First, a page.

• More layers. Micron and SK Hynix took the technology lead by moving from 128- to 176-layer 3D NAND products. Others are working on similar products.
  • More stacking. The ability to stack all 3D NAND layers on the same die is running out of steam, forcing some to take new stacking approaches.
  • New architectures. Vendors are developing new gate and die schemes to enable faster and smaller chips.

Why 3D NAND?
Today’s systems incorporate a multitude of chips, such as CPUs, memory, and storage. CPUs handle the processing tasks, while memory and storage are designed to store data.

Memory and storage come in different forms and are arranged in a hierarchy in systems. In the first tier of the hierarchy, SRAM is a memory type that’s integrated into the processor to enable fast data access. DRAM, the next tier, is used for main memory. Disk drives and NAND-based SSDs are used for storage.

In total, the overall NAND market is expected to reach $57 billion in terms of sales in 2021, up 12% over 2020, according to Risto Puhakka, president of VLSI Research. That compares to 25% growth in 2020 over 2019, according to the firm. It also sees some ominous signs in the market heading into 2021. “Companies are adding capacity. When the ‘alpha’ company adds capacity, which it’s already doing, the followers need to do the same. Otherwise, they lose market share. Given another year or two, they all have too much capacity,” Puhakka said.

NAND flash memory is a non-volatile technology that can be electrically erased and reprogrammed. In NAND, data is stored a memory cell and is represented by either a ‘0’ or ‘1’. A cell can store 1 bit per cell (0, 1) as well as 2, 3, and 4 bits per cell. In all cases, the data remains stored even after the power is turned off in systems.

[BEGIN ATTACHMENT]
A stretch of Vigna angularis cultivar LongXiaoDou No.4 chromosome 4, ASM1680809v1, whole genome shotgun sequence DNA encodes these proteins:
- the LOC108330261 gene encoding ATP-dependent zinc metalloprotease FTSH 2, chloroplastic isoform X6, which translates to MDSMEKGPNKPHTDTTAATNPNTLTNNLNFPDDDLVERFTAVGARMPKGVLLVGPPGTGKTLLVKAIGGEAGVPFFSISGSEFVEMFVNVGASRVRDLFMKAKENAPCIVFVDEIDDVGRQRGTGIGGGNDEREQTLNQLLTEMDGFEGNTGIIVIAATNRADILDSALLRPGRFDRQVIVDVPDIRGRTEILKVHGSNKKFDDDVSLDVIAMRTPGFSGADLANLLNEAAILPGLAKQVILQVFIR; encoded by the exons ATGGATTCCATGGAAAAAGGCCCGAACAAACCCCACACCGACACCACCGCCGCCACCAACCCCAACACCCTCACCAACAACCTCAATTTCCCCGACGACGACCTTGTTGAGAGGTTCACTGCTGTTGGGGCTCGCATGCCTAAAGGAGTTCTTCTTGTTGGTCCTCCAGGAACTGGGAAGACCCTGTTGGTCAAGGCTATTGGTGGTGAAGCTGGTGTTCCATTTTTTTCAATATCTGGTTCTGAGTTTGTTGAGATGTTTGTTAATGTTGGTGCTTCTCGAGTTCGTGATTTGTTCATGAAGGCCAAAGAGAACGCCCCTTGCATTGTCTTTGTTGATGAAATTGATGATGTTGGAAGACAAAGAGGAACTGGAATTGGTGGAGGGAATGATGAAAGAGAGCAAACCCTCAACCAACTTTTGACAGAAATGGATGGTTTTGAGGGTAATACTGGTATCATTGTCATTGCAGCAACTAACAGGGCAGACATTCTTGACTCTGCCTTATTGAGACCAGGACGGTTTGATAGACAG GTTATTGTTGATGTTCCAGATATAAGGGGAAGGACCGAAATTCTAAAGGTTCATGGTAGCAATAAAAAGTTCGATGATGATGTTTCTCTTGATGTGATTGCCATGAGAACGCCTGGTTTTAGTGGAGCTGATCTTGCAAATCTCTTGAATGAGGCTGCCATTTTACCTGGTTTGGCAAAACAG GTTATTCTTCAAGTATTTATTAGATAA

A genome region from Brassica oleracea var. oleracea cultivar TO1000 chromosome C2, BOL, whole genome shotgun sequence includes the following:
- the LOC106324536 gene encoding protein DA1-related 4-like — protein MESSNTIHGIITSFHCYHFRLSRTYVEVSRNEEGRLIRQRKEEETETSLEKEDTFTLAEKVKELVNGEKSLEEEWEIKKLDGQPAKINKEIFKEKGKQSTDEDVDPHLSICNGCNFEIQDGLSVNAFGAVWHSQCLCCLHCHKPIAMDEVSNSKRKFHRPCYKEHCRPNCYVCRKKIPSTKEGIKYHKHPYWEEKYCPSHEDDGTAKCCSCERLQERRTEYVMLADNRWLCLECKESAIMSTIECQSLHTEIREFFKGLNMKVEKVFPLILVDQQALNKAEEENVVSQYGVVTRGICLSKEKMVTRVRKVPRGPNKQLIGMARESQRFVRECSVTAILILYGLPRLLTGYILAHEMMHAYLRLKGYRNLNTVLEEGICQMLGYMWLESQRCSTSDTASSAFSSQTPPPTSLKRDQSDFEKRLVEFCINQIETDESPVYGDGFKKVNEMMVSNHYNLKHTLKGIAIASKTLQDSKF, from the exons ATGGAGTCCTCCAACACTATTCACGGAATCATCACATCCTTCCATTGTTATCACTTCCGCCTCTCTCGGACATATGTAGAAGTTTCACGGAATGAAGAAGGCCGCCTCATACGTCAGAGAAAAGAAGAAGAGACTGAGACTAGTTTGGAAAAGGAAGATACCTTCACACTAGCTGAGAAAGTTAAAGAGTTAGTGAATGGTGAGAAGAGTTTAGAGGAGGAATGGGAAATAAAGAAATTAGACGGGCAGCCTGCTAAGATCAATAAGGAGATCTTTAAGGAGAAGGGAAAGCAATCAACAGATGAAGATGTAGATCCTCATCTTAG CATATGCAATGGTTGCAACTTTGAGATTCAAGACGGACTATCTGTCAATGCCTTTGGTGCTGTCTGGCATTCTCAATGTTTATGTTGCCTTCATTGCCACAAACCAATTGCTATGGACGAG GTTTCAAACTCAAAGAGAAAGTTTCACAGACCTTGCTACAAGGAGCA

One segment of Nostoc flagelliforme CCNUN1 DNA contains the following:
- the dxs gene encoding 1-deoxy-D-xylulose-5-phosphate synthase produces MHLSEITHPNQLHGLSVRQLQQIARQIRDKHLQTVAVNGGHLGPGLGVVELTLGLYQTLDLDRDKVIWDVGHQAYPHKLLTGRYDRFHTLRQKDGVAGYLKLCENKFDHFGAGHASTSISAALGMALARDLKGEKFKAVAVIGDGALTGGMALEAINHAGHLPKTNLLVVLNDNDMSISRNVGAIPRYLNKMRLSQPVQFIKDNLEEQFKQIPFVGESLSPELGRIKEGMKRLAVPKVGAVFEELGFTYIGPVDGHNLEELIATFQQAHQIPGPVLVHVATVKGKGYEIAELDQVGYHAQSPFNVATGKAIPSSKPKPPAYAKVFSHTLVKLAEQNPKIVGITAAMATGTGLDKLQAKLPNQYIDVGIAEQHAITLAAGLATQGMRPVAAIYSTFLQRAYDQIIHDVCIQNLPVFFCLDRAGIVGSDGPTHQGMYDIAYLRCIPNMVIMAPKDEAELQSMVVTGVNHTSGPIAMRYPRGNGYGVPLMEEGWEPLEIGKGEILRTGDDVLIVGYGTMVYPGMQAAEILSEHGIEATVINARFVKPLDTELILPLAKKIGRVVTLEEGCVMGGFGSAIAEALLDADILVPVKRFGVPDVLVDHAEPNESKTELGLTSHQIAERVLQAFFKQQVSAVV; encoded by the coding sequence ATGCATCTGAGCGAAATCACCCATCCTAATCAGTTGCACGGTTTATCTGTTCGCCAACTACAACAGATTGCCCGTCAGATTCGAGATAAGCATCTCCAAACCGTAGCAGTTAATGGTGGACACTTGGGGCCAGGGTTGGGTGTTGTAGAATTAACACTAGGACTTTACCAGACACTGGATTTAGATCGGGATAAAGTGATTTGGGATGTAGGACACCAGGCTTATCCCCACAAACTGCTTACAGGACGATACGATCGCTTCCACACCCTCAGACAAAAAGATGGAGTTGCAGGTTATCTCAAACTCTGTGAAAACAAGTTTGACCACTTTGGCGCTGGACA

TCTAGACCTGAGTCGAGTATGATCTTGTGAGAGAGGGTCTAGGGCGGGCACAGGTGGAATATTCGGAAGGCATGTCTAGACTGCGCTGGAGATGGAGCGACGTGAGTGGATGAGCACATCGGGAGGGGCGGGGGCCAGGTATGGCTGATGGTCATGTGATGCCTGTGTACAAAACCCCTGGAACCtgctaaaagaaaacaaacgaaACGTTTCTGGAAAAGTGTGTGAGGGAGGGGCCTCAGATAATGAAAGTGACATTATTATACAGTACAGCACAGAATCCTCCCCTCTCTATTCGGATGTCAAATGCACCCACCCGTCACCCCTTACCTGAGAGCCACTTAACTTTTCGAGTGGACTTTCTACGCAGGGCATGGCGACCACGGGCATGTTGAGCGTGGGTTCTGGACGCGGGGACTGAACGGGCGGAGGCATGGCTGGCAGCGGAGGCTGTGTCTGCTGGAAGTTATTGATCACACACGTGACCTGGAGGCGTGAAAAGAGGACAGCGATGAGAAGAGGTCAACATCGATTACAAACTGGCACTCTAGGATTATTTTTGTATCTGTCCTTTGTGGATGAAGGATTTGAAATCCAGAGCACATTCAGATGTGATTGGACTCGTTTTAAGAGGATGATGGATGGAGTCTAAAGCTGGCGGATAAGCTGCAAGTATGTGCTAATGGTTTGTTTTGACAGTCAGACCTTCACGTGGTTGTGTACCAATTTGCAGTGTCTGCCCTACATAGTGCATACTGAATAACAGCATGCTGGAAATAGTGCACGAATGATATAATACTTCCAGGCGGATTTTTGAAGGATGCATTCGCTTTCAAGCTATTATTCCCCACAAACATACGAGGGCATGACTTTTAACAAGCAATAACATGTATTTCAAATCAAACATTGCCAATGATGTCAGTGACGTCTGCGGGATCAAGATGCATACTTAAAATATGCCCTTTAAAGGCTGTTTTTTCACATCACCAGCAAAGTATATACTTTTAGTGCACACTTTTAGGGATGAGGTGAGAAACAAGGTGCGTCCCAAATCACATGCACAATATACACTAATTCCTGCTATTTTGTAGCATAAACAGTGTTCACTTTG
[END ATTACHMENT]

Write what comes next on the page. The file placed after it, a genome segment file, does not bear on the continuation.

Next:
For years, the industry used planar NAND technology. In planar NAND, a series of memory cells are connected in series along a horizontal string.

A traditional flash memory cell involves a planar transistor structure with a control gate and a floating gate. Electrons are stored and removed from the floating gate by applying a voltage to the cell.

Fig. 2: Planar NAND memory cell Source: Wikipedia

Fig. 2: Planar NAND memory cell Source: Wikipedia

Over the years, vendors scaled the cell size in planar NAND from 120nm to the 1xnm node, enabling 100 times more capacity. Recently, though, the cell size reached the limit at 14nm, meaning the technology can no longer scale.

That’s where 3D NAND fits in. “3D NAND flash memory has enabled a new generation of non-volatile solid-state storage useful in nearly every electronic device imaginable,” said Timothy Yang, a software applications engineer at Coventor, a Lam Research Company. “3D NAND can achieve data densities exceeding those of 2D NAND structures, even when fabricated on later generation technology nodes.”